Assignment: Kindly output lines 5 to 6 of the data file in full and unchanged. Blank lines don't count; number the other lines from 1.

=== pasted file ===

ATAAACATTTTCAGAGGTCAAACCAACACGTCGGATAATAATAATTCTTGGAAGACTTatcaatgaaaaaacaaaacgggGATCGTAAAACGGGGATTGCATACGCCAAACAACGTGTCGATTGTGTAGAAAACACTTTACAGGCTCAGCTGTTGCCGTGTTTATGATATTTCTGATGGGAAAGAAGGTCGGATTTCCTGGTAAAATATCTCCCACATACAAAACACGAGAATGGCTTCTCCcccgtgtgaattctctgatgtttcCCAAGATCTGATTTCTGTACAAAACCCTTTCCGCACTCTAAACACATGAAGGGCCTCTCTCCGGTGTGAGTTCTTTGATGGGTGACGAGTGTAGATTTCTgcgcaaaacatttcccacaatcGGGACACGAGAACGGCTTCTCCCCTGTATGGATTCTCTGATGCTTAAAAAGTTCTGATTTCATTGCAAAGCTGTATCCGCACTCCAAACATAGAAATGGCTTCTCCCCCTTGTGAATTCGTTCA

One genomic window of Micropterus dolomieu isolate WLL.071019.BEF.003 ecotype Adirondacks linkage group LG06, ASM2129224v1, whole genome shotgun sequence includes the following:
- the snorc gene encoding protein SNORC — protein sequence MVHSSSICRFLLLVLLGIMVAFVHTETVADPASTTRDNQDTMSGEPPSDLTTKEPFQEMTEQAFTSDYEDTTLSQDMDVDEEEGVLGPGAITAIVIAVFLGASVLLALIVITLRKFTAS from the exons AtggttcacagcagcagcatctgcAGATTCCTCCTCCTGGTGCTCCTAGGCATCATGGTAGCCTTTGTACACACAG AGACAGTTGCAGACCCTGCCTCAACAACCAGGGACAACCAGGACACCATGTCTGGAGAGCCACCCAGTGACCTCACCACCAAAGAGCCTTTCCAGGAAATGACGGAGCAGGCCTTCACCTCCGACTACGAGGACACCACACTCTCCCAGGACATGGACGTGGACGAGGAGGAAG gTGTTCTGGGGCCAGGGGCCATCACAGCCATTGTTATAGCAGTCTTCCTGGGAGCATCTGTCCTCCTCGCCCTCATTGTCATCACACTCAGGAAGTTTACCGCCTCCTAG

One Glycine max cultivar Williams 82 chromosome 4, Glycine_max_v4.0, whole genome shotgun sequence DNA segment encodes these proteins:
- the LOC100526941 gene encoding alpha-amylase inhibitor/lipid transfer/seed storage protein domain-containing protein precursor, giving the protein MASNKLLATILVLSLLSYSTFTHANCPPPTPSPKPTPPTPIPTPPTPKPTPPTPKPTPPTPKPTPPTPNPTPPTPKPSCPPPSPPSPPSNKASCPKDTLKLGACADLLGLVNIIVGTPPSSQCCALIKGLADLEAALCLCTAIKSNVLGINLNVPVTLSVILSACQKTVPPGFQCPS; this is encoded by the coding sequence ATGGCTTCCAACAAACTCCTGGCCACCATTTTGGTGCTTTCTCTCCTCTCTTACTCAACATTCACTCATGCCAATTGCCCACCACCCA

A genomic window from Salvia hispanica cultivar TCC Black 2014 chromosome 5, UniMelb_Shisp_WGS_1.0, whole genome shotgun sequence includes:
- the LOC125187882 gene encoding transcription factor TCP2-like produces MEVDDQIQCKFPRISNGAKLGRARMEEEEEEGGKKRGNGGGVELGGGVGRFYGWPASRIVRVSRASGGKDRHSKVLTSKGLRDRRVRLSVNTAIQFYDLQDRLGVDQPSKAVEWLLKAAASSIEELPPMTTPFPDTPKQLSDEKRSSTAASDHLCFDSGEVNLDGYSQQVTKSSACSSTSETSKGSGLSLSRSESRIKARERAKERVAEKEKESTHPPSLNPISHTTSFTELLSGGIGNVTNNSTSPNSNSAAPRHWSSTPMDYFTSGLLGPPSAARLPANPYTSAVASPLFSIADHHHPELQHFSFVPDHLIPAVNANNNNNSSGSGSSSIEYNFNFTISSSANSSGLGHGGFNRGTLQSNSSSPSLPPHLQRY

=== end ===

- the LOC100526941 gene encoding alpha-amylase inhibitor/lipid transfer/seed storage protein domain-containing protein precursor, giving the protein MASNKLLATILVLSLLSYSTFTHANCPPPTPSPKPTPPTPIPTPPTPKPTPPTPKPTPPTPKPTPPTPNPTPPTPKPSCPPPSPPSPPSNKASCPKDTLKLGACADLLGLVNIIVGTPPSSQCCALIKGLADLEAALCLCTAIKSNVLGINLNVPVTLSVILSACQKTVPPGFQCPS; this is encoded by the coding sequence ATGGCTTCCAACAAACTCCTGGCCACCATTTTGGTGCTTTCTCTCCTCTCTTACTCAACATTCACTCATGCCAATTGCCCACCACCCA

A genomic window from Salvia hispanica cultivar TCC Black 2014 chromosome 5, UniMelb_Shisp_WGS_1.0, whole genome shotgun sequence includes: